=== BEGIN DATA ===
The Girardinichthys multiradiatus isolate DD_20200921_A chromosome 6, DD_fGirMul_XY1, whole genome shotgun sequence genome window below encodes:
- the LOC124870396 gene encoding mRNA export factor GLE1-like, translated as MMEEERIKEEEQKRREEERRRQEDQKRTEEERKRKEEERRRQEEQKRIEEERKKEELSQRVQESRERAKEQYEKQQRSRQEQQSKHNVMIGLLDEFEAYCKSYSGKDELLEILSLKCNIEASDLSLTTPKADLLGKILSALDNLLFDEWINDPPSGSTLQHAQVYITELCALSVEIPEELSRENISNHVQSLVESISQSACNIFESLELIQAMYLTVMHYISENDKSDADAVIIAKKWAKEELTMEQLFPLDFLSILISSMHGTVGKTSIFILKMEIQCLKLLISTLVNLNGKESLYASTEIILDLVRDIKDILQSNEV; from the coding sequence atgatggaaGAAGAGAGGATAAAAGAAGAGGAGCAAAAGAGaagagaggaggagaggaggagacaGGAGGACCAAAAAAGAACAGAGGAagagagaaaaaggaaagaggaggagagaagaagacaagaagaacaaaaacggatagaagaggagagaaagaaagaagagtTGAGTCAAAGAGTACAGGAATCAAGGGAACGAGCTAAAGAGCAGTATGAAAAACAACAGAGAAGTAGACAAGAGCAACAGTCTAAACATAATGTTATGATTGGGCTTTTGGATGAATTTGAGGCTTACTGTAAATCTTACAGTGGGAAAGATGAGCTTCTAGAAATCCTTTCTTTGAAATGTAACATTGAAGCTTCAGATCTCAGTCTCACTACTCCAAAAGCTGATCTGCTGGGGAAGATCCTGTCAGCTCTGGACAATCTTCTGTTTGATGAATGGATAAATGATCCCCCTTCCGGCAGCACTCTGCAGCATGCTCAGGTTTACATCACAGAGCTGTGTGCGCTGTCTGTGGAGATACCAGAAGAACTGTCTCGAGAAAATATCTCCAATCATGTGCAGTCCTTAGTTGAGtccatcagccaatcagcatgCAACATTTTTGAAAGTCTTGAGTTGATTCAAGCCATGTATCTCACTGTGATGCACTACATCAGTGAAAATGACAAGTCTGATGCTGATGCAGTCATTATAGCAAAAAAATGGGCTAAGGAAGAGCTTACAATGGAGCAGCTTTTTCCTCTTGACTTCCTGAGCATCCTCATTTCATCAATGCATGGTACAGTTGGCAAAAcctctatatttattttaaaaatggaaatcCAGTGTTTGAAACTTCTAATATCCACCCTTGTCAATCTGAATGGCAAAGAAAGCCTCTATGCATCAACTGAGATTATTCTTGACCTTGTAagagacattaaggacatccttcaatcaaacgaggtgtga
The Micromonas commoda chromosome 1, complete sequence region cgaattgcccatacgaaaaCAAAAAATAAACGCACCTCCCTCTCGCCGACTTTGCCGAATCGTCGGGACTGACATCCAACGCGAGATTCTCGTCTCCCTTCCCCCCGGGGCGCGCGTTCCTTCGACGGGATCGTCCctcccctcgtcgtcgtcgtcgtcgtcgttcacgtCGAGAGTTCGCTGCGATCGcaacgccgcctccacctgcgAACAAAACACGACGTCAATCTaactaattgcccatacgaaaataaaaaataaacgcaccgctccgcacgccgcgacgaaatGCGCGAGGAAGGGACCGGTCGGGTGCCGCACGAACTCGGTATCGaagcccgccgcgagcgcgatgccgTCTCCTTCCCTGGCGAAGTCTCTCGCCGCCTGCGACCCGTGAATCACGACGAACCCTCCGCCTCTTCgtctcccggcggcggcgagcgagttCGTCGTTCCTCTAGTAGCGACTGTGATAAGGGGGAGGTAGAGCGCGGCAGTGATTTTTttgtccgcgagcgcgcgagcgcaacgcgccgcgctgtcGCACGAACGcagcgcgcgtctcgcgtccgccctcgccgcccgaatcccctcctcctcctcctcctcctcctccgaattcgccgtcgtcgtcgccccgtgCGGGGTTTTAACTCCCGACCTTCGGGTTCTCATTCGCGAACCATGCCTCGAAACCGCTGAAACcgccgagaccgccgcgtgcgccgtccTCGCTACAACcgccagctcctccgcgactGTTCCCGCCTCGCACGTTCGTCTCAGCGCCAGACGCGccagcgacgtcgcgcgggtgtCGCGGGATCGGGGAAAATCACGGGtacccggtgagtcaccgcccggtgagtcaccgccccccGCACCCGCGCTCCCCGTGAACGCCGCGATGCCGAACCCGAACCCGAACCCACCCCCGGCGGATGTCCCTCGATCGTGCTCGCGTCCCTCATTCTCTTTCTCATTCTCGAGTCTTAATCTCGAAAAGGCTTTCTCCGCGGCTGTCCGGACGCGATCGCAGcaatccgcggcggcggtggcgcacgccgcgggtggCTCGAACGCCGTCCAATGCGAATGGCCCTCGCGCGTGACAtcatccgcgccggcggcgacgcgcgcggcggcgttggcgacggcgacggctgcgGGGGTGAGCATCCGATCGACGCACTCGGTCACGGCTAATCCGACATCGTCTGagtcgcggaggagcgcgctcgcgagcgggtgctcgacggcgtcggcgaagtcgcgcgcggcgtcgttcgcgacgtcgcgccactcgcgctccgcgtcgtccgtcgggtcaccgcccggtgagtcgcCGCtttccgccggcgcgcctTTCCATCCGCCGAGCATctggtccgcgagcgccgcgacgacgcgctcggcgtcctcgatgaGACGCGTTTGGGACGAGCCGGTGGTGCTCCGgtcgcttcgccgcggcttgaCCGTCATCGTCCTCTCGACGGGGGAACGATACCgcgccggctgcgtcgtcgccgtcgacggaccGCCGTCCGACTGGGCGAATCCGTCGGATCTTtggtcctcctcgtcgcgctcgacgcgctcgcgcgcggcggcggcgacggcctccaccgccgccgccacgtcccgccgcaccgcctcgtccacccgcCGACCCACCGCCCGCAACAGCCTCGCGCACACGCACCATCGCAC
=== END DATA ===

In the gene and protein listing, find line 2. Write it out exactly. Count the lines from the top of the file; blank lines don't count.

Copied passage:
- the LOC124870396 gene encoding mRNA export factor GLE1-like, translated as MMEEERIKEEEQKRREEERRRQEDQKRTEEERKRKEEERRRQEEQKRIEEERKKEELSQRVQESRERAKEQYEKQQRSRQEQQSKHNVMIGLLDEFEAYCKSYSGKDELLEILSLKCNIEASDLSLTTPKADLLGKILSALDNLLFDEWINDPPSGSTLQHAQVYITELCALSVEIPEELSRENISNHVQSLVESISQSACNIFESLELIQAMYLTVMHYISENDKSDADAVIIAKKWAKEELTMEQLFPLDFLSILISSMHGTVGKTSIFILKMEIQCLKLLISTLVNLNGKESLYASTEIILDLVRDIKDILQSNEV; from the coding sequence atgatggaaGAAGAGAGGATAAAAGAAGAGGAGCAAAAGAGaagagaggaggagaggaggagacaGGAGGACCAAAAAAGAACAGAGGAagagagaaaaaggaaagaggaggagagaagaagacaagaagaacaaaaacggatagaagaggagagaaagaaagaagagtTGAGTCAAAGAGTACAGGAATCAAGGGAACGAGCTAAAGAGCAGTATGAAAAACAACAGAGAAGTAGACAAGAGCAACAGTCTAAACATAATGTTATGATTGGGCTTTTGGATGAATTTGAGGCTTACTGTAAATCTTACAGTGGGAAAGATGAGCTTCTAGAAATCCTTTCTTTGAAATGTAACATTGAAGCTTCAGATCTCAGTCTCACTACTCCAAAAGCTGATCTGCTGGGGAAGATCCTGTCAGCTCTGGACAATCTTCTGTTTGATGAATGGATAAATGATCCCCCTTCCGGCAGCACTCTGCAGCATGCTCAGGTTTACATCACAGAGCTGTGTGCGCTGTCTGTGGAGATACCAGAAGAACTGTCTCGAGAAAATATCTCCAATCATGTGCAGTCCTTAGTTGAGtccatcagccaatcagcatgCAACATTTTTGAAAGTCTTGAGTTGATTCAAGCCATGTATCTCACTGTGATGCACTACATCAGTGAAAATGACAAGTCTGATGCTGATGCAGTCATTATAGCAAAAAAATGGGCTAAGGAAGAGCTTACAATGGAGCAGCTTTTTCCTCTTGACTTCCTGAGCATCCTCATTTCATCAATGCATGGTACAGTTGGCAAAAcctctatatttattttaaaaatggaaatcCAGTGTTTGAAACTTCTAATATCCACCCTTGTCAATCTGAATGGCAAAGAAAGCCTCTATGCATCAACTGAGATTATTCTTGACCTTGTAagagacattaaggacatccttcaatcaaacgaggtgtga